On the opposite side of the USB inputs is the analogue outputs along with the digital optical and coaxial inputs. For analogue outputs there is a 1/4 inch headphone out, a 1/8 inch headphone output and L/R RCA outputs. All the analogue outputs share the same signal path and nothing is bypassed when using the RCA outputs. Huh?! I'll explain more on this later. Just know that when using either the headphone ports or the RCA out you will be getting the same quality of sound.
The output power of the Hugo2 has been bumped up from the original Hugo and the Mojo (both of which are identical). Now you can expect to get 1050mW in to 8 Ohms, 740mW in to 33 Ohms, and 94mW in to 300 Ohms. The Hugo2 is capable of peak output Currents of 0.5Amps. Chord states that the Hugo2 will drive 8-800 Ohm headphones and I find that the power output from the Hugo2 is ample.
To operate the Hugo2 you'll want to go over the manual. Everything is controlled through illuminated balls and the colour of the ball indicates the current function or setting. The idea behind the colours is analogous to the spectrum of light. Red is a lower frequency and has less energy while ultraviolet is a higher frequency and has more energy. So, red is lower volume and ultraviolet is higher volume. Blue is full charge while red is low charge. Get it? You will but it takes a little getting used to.
To turn the unit on you press and hold the Power button until it begins to flash through a sequence of colours while it boots up. Once fully booted up the Power button displays the colour that represents the state of charge. For the volume control you roll the ball on the top of the device (the last volume is remembered except for the line-level volume preset). The rest of the functions are changed by pressing the balls and the setting will be represented by the corresponding colour. Yeah, read the manual.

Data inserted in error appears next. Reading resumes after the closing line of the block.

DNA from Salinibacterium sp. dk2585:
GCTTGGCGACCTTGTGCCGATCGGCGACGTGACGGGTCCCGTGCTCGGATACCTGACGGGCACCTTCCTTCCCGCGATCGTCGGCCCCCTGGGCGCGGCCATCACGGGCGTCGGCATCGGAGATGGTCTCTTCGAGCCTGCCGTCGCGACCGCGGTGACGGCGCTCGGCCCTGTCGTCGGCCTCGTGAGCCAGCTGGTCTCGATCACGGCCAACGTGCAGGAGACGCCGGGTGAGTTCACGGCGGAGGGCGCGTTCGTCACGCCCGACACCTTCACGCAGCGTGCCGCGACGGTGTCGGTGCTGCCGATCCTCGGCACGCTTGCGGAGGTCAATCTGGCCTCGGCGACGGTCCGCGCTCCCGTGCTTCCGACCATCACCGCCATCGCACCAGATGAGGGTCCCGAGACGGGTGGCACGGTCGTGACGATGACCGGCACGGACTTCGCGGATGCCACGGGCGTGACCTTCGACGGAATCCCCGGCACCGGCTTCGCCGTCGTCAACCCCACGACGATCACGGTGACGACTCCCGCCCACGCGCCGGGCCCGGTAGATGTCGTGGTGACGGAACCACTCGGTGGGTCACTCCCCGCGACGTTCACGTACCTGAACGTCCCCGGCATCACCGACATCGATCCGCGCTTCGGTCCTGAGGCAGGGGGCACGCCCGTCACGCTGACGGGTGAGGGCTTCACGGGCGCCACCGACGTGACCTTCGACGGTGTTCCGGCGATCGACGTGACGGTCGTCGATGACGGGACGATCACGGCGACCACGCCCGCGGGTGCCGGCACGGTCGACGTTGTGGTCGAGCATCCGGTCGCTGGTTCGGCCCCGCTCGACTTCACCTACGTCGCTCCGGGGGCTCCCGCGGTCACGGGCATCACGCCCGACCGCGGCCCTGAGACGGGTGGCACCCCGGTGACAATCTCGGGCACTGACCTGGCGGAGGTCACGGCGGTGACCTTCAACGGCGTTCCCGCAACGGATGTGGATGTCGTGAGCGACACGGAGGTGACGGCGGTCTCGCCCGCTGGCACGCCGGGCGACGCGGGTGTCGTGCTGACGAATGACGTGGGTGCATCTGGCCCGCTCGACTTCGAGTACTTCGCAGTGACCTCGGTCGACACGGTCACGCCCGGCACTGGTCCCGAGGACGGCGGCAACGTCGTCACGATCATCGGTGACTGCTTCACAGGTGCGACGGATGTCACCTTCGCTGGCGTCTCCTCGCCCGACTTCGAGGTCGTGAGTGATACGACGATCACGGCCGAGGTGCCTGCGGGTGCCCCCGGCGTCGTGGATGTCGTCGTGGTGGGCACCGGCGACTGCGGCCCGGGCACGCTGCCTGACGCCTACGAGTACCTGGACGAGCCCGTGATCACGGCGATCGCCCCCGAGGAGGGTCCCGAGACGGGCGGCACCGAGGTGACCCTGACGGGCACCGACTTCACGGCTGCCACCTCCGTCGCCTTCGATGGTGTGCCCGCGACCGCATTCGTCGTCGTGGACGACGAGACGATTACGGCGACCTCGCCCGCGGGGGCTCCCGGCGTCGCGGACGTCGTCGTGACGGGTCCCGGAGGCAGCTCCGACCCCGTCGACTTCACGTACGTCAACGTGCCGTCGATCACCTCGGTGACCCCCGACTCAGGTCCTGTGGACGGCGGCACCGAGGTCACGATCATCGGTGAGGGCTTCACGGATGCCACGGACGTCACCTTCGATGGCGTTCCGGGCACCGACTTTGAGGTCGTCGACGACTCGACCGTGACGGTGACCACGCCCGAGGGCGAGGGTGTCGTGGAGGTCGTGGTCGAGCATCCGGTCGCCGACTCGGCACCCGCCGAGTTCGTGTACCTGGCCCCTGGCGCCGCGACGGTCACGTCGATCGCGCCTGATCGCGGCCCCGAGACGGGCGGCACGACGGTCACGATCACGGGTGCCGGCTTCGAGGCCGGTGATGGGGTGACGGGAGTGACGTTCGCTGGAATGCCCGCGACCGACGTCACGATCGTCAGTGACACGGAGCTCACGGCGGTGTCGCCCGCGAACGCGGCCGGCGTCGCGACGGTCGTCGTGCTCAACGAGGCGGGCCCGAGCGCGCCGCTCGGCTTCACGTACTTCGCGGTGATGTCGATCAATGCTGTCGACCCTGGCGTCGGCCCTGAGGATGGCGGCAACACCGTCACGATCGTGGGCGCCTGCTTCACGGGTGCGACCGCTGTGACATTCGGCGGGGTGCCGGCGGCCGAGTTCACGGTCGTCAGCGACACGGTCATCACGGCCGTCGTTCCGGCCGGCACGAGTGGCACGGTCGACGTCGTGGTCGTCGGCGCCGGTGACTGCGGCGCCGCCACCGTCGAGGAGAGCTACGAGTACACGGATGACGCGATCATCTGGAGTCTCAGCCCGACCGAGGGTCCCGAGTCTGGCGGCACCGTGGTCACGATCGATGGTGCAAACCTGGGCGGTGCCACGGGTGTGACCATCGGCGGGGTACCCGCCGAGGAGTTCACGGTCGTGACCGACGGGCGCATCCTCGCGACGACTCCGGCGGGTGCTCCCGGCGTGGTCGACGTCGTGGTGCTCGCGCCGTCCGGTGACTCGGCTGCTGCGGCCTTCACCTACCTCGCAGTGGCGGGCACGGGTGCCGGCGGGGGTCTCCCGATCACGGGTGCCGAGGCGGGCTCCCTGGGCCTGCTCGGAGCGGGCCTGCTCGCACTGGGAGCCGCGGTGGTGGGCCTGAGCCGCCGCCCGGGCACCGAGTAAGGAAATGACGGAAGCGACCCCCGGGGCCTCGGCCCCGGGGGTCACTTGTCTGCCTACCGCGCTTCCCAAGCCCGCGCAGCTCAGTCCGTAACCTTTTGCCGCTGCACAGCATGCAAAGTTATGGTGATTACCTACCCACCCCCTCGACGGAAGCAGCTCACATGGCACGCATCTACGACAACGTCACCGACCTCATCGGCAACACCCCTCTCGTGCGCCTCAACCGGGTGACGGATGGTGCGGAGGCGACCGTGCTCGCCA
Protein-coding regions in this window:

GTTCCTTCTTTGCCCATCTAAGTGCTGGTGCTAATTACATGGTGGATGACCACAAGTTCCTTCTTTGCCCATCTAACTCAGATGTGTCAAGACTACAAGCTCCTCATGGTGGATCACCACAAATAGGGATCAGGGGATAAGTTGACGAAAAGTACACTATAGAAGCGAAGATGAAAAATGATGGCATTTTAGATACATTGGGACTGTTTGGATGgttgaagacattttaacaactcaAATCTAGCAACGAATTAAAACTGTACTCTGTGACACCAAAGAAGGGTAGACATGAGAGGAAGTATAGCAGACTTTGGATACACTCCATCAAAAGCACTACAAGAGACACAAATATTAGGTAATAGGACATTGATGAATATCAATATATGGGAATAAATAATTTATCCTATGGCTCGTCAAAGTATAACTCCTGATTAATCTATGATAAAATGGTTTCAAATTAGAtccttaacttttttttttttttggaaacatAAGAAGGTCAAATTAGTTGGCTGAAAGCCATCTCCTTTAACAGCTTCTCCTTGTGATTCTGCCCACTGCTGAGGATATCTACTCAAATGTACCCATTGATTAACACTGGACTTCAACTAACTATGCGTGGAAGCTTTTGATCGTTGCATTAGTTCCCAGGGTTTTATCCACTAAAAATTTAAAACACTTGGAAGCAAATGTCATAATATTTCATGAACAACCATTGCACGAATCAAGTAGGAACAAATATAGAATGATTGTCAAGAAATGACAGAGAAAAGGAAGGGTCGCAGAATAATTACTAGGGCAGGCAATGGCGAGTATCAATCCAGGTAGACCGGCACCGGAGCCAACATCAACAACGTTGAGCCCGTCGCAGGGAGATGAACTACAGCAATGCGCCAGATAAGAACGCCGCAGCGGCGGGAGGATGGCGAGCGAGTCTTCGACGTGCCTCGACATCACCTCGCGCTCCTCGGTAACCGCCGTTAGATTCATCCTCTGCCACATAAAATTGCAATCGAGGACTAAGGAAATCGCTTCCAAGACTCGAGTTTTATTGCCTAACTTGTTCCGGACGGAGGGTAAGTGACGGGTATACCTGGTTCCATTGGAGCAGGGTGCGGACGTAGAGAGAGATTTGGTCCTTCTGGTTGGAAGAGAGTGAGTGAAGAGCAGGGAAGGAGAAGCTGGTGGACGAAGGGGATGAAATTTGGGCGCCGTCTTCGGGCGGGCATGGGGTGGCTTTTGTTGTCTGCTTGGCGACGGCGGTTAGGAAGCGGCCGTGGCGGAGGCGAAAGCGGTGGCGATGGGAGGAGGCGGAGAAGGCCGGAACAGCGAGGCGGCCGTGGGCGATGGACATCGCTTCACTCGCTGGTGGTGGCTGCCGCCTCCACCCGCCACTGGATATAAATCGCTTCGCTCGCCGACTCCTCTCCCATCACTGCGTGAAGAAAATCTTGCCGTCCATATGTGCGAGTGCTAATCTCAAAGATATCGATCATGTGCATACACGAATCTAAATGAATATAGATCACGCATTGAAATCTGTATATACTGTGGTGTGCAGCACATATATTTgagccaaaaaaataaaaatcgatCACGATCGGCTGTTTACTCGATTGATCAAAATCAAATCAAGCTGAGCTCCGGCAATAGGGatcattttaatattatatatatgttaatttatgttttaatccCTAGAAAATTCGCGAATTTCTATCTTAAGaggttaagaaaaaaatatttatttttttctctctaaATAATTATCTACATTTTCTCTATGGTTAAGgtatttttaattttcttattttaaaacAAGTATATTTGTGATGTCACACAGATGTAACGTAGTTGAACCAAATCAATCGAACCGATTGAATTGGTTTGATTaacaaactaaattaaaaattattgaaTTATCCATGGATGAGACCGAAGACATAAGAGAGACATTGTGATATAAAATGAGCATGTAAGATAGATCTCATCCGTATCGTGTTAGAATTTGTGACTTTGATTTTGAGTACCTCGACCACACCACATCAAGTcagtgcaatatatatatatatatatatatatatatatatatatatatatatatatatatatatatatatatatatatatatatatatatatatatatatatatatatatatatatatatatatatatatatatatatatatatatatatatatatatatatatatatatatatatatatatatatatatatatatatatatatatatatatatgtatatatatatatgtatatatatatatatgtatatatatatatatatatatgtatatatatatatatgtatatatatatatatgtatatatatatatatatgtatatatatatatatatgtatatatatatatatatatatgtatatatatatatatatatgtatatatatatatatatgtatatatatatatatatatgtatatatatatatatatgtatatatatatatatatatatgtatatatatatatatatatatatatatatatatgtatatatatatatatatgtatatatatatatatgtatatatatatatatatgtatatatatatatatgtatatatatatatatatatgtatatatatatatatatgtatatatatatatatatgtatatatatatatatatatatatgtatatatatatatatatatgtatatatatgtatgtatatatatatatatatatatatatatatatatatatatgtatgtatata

So, even though all the feedback is through colours, and it takes some getting used to, I also really like this scheme as it is quick to know what you're settings are once you do adapt to it. You can see below some of the different colours for incoming sampling rate signals which is easy to register once you know what they are.
I won't sugar coat it though... this control and feedback scheme may not be readily accepted by everyone and it does take some getting used to. If you are coming from a Mojo or the original Hugo it will feel very familiar. For those that want a numerical display you're out of luck.